The Song of the Waterlily

waterlilyBuilding of a boat

by Martin Newell

In a boat, each part is important . . .
“I am The Keel, therefore the king
For me, the adze and whetstone sing . . .
And hewn from woodland oak so tall
Take precedence above you all.”

But the stem, sternpost, deadwoods and floors also jostle for supremacy. They voice their own attributes proudly. Only when she is launched and fighting her first storm do the parts of the Waterlily sing as one:

“We’ll pull together, stem to stern
We are the ship, a ship at last”

This impressively crafted tale follows the making of the fishing smack Waterlily, giving voice to each of her parts, the shipwrights who work on her, and finally the Waterlily herself. Just as the parts of the boat overcome their differences and pull together, The Song of The Waterlily has also exceeded the sum of its parts. An energetic pop poet and a quiet shipwright turned painter have joined forces to create this evocative and informative book.

caulkingadzeing

“… The Song of the Waterlily describes the unity of a ship in a storm; the message is one of significance for us all as we navigate the rough waters of life. Martin Newell has written an evocative poem that is illustrated appropriately by James Dodds, whose images have the happy knack of capturing the essence and atmosphere of seafaring. His work is on show around Britain and we in Greenwich are looking forward especially to his exhibition Shipshape at the National Maritime Museum. ”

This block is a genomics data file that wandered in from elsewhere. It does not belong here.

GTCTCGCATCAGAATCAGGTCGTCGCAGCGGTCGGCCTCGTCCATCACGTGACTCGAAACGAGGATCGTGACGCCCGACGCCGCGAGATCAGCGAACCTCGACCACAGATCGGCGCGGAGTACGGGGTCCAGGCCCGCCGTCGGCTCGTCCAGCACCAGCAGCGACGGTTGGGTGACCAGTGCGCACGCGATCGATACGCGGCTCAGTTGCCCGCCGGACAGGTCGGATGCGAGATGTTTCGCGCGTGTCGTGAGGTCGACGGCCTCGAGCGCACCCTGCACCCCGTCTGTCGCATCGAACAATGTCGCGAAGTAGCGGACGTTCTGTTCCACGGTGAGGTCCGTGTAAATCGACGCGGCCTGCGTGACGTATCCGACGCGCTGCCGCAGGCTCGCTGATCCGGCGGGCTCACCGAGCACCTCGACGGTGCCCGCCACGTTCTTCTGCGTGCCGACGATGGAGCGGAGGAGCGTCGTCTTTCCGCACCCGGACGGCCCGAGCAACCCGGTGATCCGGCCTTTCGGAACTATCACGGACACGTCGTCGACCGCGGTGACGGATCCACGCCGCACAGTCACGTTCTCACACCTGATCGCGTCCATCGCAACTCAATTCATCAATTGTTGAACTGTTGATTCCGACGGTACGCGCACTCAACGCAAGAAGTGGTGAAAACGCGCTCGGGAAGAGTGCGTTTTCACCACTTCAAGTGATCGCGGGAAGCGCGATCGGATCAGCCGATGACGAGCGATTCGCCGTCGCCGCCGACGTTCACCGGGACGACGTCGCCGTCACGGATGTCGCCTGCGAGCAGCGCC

Introduction by Roy Clare, Director National Maritime Museum

Pioneer at Sea

Excerpt from the poem:

A wooden boat, un-named, untried
Lies moored and waiting for the tide
With maiden voyage due next day
A light wind ushers night away.
As if to praise the shipwright’s arts
A hubbub rises from her parts
As one by one, each sings its song
To prove the previous singer wrong:

“I am The Keel, therefore the king
For me, the adze and whetstone sing
To shape me, scarve me for my reign
Along the length of my demesne
I am the strength, I am the spine
The spirit of the ship is mine
And hewn from woodland oak so tall
Take precedence above you all.”

52 pages full colour
linocuts and paintings by James Dodds
200mm x 200mm
Hardback £10

Text © Martin Newell 2003
Images © James Dodds 2003
ISBN 0-9539472-4-6
Jardine Press 2003

  [buy]